Currently, there are two types of tests for COVID-19: a molecular reverse transcription-polymerase chain reaction (RT-PCR) test and an antibody test. Both tests are used to detect COVID-19 but it’s important to know when to use each of them.
Molecular Testing Through RT-PCR
The RT-PCR technique targets a specific segment of the virus’ genetic material to detect the presence of COVID-19. In other words, this test looks for virus-specific RNA within a patient to detect whether or not they are positive for COVID-19. This is done using a nasal sample from a patient that is currently infected.
If you are showing symptoms or believe that you have COVID-19, your healthcare provider may choose this test to confirm.
Testing for Antibodies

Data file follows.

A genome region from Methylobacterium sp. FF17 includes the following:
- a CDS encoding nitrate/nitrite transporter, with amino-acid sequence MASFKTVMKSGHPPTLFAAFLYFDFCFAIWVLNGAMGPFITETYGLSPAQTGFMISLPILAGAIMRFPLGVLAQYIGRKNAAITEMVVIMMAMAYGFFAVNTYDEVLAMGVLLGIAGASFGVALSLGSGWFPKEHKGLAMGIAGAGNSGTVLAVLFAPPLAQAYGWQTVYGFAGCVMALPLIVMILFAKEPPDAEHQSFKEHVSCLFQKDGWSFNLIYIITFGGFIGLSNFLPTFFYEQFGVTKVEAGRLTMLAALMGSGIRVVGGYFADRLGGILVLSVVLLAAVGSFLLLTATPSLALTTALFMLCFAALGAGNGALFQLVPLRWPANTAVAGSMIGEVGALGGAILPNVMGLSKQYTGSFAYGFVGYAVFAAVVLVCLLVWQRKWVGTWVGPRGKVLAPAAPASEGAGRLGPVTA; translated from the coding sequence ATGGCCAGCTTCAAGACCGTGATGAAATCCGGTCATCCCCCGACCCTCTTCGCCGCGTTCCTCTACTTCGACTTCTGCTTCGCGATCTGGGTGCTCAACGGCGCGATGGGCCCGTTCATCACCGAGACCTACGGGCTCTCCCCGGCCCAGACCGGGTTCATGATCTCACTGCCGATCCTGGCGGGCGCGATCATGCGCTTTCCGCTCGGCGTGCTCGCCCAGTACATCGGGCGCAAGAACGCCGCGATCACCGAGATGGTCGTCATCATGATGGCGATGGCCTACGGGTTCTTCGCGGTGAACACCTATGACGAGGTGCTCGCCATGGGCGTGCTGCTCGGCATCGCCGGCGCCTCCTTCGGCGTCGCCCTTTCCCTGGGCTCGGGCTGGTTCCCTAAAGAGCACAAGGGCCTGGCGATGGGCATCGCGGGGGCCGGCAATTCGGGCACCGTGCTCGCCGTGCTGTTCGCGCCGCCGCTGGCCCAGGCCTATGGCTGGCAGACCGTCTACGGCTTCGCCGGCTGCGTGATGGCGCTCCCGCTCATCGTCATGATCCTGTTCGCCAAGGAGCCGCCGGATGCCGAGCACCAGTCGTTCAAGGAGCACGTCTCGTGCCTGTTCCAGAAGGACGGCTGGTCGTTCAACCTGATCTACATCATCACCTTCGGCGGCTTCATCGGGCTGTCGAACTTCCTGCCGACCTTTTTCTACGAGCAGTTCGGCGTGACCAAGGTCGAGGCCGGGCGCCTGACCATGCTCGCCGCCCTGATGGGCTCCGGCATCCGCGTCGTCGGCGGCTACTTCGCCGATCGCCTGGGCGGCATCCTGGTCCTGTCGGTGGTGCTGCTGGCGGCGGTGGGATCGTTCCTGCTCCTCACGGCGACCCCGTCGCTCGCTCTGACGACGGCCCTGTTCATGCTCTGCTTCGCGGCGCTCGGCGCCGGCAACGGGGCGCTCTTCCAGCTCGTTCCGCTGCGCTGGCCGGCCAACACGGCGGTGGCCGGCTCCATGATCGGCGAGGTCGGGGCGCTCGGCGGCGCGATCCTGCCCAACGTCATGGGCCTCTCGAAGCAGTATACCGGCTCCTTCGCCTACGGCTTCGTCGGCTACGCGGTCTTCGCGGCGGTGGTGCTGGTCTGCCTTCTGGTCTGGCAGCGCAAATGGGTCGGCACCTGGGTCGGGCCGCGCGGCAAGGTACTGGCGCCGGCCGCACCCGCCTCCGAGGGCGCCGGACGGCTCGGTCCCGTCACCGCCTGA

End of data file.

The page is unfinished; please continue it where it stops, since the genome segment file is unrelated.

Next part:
Antibody tests are used to detect whether a patient has been exposed to the virus. Antibodies are proteins that are induced by an infection (or vaccine) that are created to fight off the infection. Antibody tests are used for those who feel they have had the virus but have shown only mild or no symptoms. Antibodies are often studied when searching for a vaccine, and there are several antibodies being studied for use in a coronavirus vaccine across the world.
While this test can sometimes detect whether a person is currently infected with COVID-19, it is not as effective in detecting current infections. According to the CDC, antibody tests should not be used to diagnose COVID-19.
Why is Testing For COVID-19 Important?
The coronavirus has disrupted the lives of millions across the globe and can be found on nearly every continent. Though this has effected millions just within our own borders, there are some public health experts who believe that the number is too low due to lack of testing availability. Accurate, high volume testing is critical to containing and controlling this virus, ensuring we are able to diagnose, isolate, and treat those with COVID-19. Proper diagnosis can help prevent the spread of COVID-19, even if a patient is not showing symptoms.